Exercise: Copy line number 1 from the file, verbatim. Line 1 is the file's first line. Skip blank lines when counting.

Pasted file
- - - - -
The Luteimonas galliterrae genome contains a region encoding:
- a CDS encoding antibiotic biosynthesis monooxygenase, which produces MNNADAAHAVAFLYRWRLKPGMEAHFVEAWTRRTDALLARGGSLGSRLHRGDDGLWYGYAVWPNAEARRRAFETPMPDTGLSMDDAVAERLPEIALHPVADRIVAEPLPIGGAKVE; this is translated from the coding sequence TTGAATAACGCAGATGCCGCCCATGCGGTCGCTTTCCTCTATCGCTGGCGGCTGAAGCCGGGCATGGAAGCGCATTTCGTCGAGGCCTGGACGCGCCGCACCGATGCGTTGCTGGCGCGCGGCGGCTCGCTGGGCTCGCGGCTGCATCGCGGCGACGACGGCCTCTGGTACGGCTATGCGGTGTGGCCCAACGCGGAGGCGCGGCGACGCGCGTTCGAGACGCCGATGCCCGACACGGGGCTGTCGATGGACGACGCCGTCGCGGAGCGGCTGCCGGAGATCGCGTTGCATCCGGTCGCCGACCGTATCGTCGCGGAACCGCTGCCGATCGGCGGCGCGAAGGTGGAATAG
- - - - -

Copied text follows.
The Luteimonas galliterrae genome contains a region encoding: